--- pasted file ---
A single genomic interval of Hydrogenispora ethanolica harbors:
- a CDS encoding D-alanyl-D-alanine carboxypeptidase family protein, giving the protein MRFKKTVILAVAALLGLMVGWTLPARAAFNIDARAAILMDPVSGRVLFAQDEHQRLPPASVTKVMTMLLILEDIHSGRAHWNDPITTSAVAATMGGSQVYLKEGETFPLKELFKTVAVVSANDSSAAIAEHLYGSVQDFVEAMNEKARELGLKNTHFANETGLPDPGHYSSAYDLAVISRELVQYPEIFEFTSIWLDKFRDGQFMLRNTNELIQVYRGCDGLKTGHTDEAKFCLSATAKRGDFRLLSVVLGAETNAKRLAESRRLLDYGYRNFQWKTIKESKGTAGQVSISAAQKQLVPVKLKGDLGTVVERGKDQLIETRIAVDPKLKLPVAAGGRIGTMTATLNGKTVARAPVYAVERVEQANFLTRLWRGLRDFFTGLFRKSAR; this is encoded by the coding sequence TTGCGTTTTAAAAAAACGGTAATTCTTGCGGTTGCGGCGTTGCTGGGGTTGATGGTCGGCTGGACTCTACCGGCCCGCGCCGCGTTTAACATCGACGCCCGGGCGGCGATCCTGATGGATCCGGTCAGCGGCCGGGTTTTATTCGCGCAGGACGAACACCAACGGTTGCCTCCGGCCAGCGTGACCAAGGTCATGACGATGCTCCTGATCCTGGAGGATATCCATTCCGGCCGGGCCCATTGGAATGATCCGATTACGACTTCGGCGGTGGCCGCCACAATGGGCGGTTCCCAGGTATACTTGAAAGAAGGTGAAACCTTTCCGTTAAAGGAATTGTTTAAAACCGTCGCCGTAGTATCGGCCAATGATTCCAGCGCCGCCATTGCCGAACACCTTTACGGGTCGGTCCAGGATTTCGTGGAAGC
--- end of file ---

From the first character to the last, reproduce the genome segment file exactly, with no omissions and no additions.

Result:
A single genomic interval of Hydrogenispora ethanolica harbors:
- a CDS encoding D-alanyl-D-alanine carboxypeptidase family protein, giving the protein MRFKKTVILAVAALLGLMVGWTLPARAAFNIDARAAILMDPVSGRVLFAQDEHQRLPPASVTKVMTMLLILEDIHSGRAHWNDPITTSAVAATMGGSQVYLKEGETFPLKELFKTVAVVSANDSSAAIAEHLYGSVQDFVEAMNEKARELGLKNTHFANETGLPDPGHYSSAYDLAVISRELVQYPEIFEFTSIWLDKFRDGQFMLRNTNELIQVYRGCDGLKTGHTDEAKFCLSATAKRGDFRLLSVVLGAETNAKRLAESRRLLDYGYRNFQWKTIKESKGTAGQVSISAAQKQLVPVKLKGDLGTVVERGKDQLIETRIAVDPKLKLPVAAGGRIGTMTATLNGKTVARAPVYAVERVEQANFLTRLWRGLRDFFTGLFRKSAR; this is encoded by the coding sequence TTGCGTTTTAAAAAAACGGTAATTCTTGCGGTTGCGGCGTTGCTGGGGTTGATGGTCGGCTGGACTCTACCGGCCCGCGCCGCGTTTAACATCGACGCCCGGGCGGCGATCCTGATGGATCCGGTCAGCGGCCGGGTTTTATTCGCGCAGGACGAACACCAACGGTTGCCTCCGGCCAGCGTGACCAAGGTCATGACGATGCTCCTGATCCTGGAGGATATCCATTCCGGCCGGGCCCATTGGAATGATCCGATTACGACTTCGGCGGTGGCCGCCACAATGGGCGGTTCCCAGGTATACTTGAAAGAAGGTGAAACCTTTCCGTTAAAGGAATTGTTTAAAACCGTCGCCGTAGTATCGGCCAATGATTCCAGCGCCGCCATTGCCGAACACCTTTACGGGTCGGTCCAGGATTTCGTGGAAGC